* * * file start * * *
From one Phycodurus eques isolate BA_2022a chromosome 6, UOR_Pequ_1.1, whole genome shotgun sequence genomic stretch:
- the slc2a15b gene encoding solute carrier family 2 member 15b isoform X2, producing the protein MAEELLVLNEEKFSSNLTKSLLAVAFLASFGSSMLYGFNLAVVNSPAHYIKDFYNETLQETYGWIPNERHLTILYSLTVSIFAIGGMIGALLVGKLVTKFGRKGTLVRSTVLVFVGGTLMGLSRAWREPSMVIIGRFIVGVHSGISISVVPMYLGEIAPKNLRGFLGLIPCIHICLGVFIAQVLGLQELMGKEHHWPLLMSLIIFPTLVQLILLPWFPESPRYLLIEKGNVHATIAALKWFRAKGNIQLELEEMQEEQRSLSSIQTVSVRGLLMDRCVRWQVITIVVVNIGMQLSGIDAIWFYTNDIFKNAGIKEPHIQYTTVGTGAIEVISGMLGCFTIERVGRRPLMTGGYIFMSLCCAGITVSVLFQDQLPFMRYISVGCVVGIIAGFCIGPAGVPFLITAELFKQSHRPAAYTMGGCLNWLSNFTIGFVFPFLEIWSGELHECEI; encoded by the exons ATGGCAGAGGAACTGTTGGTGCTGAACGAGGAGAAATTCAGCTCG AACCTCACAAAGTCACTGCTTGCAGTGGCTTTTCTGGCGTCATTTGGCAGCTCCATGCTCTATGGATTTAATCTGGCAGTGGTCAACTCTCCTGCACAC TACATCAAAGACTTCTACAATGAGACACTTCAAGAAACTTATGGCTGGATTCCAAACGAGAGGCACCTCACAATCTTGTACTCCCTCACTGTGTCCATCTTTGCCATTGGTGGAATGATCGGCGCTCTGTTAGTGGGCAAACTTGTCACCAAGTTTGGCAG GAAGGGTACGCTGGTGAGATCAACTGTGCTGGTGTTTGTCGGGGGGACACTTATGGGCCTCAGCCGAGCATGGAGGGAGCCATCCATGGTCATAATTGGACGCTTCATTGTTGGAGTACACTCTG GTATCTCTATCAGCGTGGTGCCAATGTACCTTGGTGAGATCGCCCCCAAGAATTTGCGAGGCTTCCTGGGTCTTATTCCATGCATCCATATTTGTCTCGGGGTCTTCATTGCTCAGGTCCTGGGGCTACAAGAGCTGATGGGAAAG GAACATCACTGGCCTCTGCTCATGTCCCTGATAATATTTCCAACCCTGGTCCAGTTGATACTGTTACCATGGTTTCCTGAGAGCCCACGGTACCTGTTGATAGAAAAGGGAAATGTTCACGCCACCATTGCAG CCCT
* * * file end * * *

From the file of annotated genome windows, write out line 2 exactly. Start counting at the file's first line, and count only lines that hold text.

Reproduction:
- the slc2a15b gene encoding solute carrier family 2 member 15b isoform X2, producing the protein MAEELLVLNEEKFSSNLTKSLLAVAFLASFGSSMLYGFNLAVVNSPAHYIKDFYNETLQETYGWIPNERHLTILYSLTVSIFAIGGMIGALLVGKLVTKFGRKGTLVRSTVLVFVGGTLMGLSRAWREPSMVIIGRFIVGVHSGISISVVPMYLGEIAPKNLRGFLGLIPCIHICLGVFIAQVLGLQELMGKEHHWPLLMSLIIFPTLVQLILLPWFPESPRYLLIEKGNVHATIAALKWFRAKGNIQLELEEMQEEQRSLSSIQTVSVRGLLMDRCVRWQVITIVVVNIGMQLSGIDAIWFYTNDIFKNAGIKEPHIQYTTVGTGAIEVISGMLGCFTIERVGRRPLMTGGYIFMSLCCAGITVSVLFQDQLPFMRYISVGCVVGIIAGFCIGPAGVPFLITAELFKQSHRPAAYTMGGCLNWLSNFTIGFVFPFLEIWSGELHECEI; encoded by the exons ATGGCAGAGGAACTGTTGGTGCTGAACGAGGAGAAATTCAGCTCG AACCTCACAAAGTCACTGCTTGCAGTGGCTTTTCTGGCGTCATTTGGCAGCTCCATGCTCTATGGATTTAATCTGGCAGTGGTCAACTCTCCTGCACAC TACATCAAAGACTTCTACAATGAGACACTTCAAGAAACTTATGGCTGGATTCCAAACGAGAGGCACCTCACAATCTTGTACTCCCTCACTGTGTCCATCTTTGCCATTGGTGGAATGATCGGCGCTCTGTTAGTGGGCAAACTTGTCACCAAGTTTGGCAG GAAGGGTACGCTGGTGAGATCAACTGTGCTGGTGTTTGTCGGGGGGACACTTATGGGCCTCAGCCGAGCATGGAGGGAGCCATCCATGGTCATAATTGGACGCTTCATTGTTGGAGTACACTCTG GTATCTCTATCAGCGTGGTGCCAATGTACCTTGGTGAGATCGCCCCCAAGAATTTGCGAGGCTTCCTGGGTCTTATTCCATGCATCCATATTTGTCTCGGGGTCTTCATTGCTCAGGTCCTGGGGCTACAAGAGCTGATGGGAAAG GAACATCACTGGCCTCTGCTCATGTCCCTGATAATATTTCCAACCCTGGTCCAGTTGATACTGTTACCATGGTTTCCTGAGAGCCCACGGTACCTGTTGATAGAAAAGGGAAATGTTCACGCCACCATTGCAG CCCT